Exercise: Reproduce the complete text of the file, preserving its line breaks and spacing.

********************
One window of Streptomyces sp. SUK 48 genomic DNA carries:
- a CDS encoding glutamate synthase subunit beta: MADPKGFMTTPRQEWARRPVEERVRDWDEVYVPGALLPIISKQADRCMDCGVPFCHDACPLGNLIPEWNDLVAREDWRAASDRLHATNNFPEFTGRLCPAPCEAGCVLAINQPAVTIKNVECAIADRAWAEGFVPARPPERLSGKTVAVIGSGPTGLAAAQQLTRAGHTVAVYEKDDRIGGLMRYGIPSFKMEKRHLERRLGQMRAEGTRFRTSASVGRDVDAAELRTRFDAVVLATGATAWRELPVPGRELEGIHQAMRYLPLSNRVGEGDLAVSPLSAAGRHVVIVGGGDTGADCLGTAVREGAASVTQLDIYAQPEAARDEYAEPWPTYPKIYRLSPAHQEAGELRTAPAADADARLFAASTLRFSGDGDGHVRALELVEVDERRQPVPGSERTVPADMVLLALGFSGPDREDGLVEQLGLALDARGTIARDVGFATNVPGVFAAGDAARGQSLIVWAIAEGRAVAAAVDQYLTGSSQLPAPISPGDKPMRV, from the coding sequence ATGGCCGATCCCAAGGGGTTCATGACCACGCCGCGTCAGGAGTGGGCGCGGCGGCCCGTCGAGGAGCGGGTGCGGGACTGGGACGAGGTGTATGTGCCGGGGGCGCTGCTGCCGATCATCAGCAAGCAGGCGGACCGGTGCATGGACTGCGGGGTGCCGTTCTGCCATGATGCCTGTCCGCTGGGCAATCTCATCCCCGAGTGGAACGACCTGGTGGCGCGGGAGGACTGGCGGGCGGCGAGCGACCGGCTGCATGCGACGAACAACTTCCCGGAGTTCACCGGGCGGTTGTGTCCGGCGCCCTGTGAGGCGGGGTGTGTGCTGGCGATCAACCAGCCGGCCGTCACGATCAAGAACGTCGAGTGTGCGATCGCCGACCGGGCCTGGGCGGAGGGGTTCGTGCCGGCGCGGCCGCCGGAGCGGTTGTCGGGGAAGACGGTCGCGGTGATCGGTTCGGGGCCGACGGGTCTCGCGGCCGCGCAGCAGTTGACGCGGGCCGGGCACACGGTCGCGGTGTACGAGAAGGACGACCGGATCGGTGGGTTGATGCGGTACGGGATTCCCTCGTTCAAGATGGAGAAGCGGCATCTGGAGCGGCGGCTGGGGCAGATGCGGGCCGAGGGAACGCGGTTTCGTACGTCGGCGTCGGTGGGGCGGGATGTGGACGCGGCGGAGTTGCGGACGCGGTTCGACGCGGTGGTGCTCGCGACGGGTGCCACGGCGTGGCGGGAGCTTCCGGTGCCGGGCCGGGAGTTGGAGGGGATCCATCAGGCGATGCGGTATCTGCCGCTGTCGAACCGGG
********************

One window of Streptomyces sp. SUK 48 genomic DNA carries:
- a CDS encoding glutamate synthase subunit beta: MADPKGFMTTPRQEWARRPVEERVRDWDEVYVPGALLPIISKQADRCMDCGVPFCHDACPLGNLIPEWNDLVAREDWRAASDRLHATNNFPEFTGRLCPAPCEAGCVLAINQPAVTIKNVECAIADRAWAEGFVPARPPERLSGKTVAVIGSGPTGLAAAQQLTRAGHTVAVYEKDDRIGGLMRYGIPSFKMEKRHLERRLGQMRAEGTRFRTSASVGRDVDAAELRTRFDAVVLATGATAWRELPVPGRELEGIHQAMRYLPLSNRVGEGDLAVSPLSAAGRHVVIVGGGDTGADCLGTAVREGAASVTQLDIYAQPEAARDEYAEPWPTYPKIYRLSPAHQEAGELRTAPAADADARLFAASTLRFSGDGDGHVRALELVEVDERRQPVPGSERTVPADMVLLALGFSGPDREDGLVEQLGLALDARGTIARDVGFATNVPGVFAAGDAARGQSLIVWAIAEGRAVAAAVDQYLTGSSQLPAPISPGDKPMRV, from the coding sequence ATGGCCGATCCCAAGGGGTTCATGACCACGCCGCGTCAGGAGTGGGCGCGGCGGCCCGTCGAGGAGCGGGTGCGGGACTGGGACGAGGTGTATGTGCCGGGGGCGCTGCTGCCGATCATCAGCAAGCAGGCGGACCGGTGCATGGACTGCGGGGTGCCGTTCTGCCATGATGCCTGTCCGCTGGGCAATCTCATCCCCGAGTGGAACGACCTGGTGGCGCGGGAGGACTGGCGGGCGGCGAGCGACCGGCTGCATGCGACGAACAACTTCCCGGAGTTCACCGGGCGGTTGTGTCCGGCGCCCTGTGAGGCGGGGTGTGTGCTGGCGATCAACCAGCCGGCCGTCACGATCAAGAACGTCGAGTGTGCGATCGCCGACCGGGCCTGGGCGGAGGGGTTCGTGCCGGCGCGGCCGCCGGAGCGGTTGTCGGGGAAGACGGTCGCGGTGATCGGTTCGGGGCCGACGGGTCTCGCGGCCGCGCAGCAGTTGACGCGGGCCGGGCACACGGTCGCGGTGTACGAGAAGGACGACCGGATCGGTGGGTTGATGCGGTACGGGATTCCCTCGTTCAAGATGGAGAAGCGGCATCTGGAGCGGCGGCTGGGGCAGATGCGGGCCGAGGGAACGCGGTTTCGTACGTCGGCGTCGGTGGGGCGGGATGTGGACGCGGCGGAGTTGCGGACGCGGTTCGACGCGGTGGTGCTCGCGACGGGTGCCACGGCGTGGCGGGAGCTTCCGGTGCCGGGCCGGGAGTTGGAGGGGATCCATCAGGCGATGCGGTATCTGCCGCTGTCGAACCGGG